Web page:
Materials and Methods Top


Data of 83 patients who underwent Snodgrass repair (age range: 1.6–12 years) in the previous 4 years (July 2010–June 2014) in our institute were retrospectively collected and compared after obtaining approval from hospital review board. Only patients undergoing primary repair were included in the study. They were divided into three groups. Group A included cases using TV flap, Group B included those where dorsal dartos was used as vascular cover, and Group C included those with ventral dartos as cover. Follow-up data were collected from operative register, morbidity register, follow-up OPD register, and telephonic contact with the patient. Follow-up period ranged from 6 months to 3 years. Patients with no follow-up (23 cases), redo hypospadias repairs, patients in whom human chorionic gonadotropin or testosterone was given, and those in whom repair other than Snodgrass was used were excluded from the study. All three groups were similar in their demography and age distribution.

Operative technique

In all three groups, the general technique was the same as described by Snodgrass[1] and was done by a single surgeon. Magnification (2.5 × Loupes), fine instruments, and bipolar electrocautery were used. An inverted U-shaped incision was made encircling the meatus to the corona, preserving the urethral plate, and then extended circumferentially around the corona. A Gitte's test was done to evaluate the chordee after penile degloving. Glans wings are raised. A transverse incision made over the urethral plate, and it was tubularized over an appropriate sized catheter using 6-0 vicryl suture using subcuticular sutures. The technique of putting a soft-tissue cover over this neourethra differed among the groups. At the end, Beyers flap was cut, brought ventrally, and sutured to give an appearance of a midline raphe.

In Group 1, degloving was done till the root of penis. The TV flap was raised by bringing the testis to the operative field and incising the tunica near the lower pole of testis. After obtaining adequate length, flap was raised if necessary even up to the external ring [Figure 1]a, and this was used to cover the entire length of tube and secured in place [Figure 1]b.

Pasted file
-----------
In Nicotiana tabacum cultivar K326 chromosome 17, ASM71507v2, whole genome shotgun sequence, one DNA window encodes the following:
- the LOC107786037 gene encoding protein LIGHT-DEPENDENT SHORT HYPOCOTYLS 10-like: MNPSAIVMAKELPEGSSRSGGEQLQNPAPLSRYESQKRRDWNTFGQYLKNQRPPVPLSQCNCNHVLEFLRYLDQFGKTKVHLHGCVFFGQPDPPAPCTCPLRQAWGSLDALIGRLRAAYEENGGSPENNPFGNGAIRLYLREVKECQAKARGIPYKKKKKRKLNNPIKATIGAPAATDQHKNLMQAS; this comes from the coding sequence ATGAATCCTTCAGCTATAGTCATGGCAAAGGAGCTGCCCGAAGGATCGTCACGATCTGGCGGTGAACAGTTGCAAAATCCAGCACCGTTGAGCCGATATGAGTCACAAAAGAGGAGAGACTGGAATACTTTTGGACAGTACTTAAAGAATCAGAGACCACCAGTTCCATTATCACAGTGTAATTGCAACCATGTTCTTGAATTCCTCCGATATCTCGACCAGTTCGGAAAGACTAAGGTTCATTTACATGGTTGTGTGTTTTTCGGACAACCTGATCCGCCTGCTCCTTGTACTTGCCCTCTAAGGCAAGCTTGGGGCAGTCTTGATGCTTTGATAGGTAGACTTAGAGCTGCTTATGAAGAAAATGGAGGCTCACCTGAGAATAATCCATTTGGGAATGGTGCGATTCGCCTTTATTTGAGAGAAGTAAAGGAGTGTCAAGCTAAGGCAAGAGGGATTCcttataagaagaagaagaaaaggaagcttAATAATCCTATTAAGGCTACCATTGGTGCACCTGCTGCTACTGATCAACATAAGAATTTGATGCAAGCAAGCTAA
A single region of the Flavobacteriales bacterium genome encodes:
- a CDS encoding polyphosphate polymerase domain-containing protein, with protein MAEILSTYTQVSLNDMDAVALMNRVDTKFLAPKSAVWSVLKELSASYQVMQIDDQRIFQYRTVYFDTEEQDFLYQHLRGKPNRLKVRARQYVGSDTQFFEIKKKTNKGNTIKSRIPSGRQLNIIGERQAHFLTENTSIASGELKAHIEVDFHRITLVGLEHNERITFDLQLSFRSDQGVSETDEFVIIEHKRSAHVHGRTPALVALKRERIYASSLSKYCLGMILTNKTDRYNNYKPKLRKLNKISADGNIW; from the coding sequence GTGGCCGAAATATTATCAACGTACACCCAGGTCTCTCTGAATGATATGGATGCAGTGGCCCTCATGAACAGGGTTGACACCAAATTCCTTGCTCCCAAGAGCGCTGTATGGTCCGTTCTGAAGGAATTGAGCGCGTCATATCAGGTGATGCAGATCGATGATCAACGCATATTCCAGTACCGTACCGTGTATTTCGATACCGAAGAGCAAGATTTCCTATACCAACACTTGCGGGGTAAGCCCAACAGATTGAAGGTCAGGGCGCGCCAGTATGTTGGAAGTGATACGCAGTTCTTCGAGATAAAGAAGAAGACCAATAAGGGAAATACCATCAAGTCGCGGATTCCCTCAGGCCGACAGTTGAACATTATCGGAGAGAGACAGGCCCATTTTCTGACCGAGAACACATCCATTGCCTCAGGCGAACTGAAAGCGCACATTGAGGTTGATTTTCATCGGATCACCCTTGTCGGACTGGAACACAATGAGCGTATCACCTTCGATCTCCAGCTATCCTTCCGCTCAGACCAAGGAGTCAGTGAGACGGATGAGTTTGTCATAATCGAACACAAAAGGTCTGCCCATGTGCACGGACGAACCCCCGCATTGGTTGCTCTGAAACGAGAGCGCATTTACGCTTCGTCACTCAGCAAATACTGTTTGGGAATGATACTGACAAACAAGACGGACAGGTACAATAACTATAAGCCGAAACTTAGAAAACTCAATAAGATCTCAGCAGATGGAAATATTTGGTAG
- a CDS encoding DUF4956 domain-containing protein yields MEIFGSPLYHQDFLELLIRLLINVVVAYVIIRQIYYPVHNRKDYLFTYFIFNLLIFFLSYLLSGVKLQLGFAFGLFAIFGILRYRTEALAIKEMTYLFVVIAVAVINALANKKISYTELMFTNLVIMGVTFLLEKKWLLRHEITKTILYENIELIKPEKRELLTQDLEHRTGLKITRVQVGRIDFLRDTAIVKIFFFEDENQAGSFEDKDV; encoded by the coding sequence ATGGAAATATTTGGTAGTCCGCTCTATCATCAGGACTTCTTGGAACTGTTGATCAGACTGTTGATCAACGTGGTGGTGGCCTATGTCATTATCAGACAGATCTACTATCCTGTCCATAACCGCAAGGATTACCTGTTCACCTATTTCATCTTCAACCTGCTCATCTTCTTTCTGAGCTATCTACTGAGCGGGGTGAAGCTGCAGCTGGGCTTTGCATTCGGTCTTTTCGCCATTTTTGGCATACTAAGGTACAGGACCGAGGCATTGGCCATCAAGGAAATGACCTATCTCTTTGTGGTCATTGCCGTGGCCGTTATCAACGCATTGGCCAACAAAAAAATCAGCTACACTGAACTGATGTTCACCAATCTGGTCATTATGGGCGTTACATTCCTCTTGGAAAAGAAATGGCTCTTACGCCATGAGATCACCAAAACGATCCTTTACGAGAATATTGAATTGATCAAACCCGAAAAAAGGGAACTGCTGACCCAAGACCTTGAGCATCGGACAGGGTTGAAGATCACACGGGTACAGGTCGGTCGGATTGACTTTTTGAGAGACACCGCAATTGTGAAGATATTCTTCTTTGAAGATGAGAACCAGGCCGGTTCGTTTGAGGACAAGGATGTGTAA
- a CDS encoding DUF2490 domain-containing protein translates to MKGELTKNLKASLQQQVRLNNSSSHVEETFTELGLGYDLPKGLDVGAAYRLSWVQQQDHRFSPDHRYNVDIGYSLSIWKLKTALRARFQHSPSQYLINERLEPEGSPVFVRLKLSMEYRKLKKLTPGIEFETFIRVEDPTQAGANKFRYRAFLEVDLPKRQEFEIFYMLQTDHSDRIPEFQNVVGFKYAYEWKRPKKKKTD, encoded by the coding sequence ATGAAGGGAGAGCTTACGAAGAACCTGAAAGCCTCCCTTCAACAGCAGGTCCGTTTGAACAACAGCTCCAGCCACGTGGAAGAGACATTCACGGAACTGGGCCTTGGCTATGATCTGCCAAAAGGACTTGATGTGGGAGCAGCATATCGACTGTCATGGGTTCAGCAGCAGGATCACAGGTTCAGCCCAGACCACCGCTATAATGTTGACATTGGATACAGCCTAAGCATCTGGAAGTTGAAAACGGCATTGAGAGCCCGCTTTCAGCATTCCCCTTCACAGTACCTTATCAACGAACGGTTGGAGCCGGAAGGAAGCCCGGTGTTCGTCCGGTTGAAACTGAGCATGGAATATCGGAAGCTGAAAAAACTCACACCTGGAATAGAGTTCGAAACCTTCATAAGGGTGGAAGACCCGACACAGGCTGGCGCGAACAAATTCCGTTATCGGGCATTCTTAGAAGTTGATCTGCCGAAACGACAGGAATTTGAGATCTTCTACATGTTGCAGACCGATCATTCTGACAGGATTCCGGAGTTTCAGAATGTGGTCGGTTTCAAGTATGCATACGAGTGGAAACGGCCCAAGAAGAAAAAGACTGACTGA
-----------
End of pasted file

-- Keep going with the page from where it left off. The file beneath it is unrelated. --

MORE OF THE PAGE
Figure 1: (a) Tunica vaginalis flap raised by incising the tunica near the lower pole of testis and adequate length can be obtaining by dissecting even up to the external ring. (b) The raised tunica vaginalis flap is used to cover the entire length of tube and secured in place

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In Group 2, the dartos flap was raised by dissecting between the skin and dartos layer of dorsal prepuce [Figure 2]a. This dartos fascia was de-epithelialized, then brought ventrally from the right or left side, and used to cover the ventral suture line [Figure 2]b.
Figure 2: (a) Dartos flap raised by dissecting between the skin and dartos layer of dorsal prepuce. (b) Dartos fascia brought ventrally and then de-epithelialized to cover the ventral suture line

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In Group 3, a ventral based dartos flap was used as a cover. After degloving, a longitudinal rectangle was marked on the proximal shaft [Figure 3]a or laterally [Figure 4]a, and flap raised from corpus spongiosum and ventral dartos tissue and flipped over neourethra and tacked to the lateral recess of raised glans wings [Figure 3]b and [Figure 4]b.
Figure 3: (a and b) Ventral dartos from proximal shaft raised flipped over neourethra and tacked to lateral recess of raised glans wings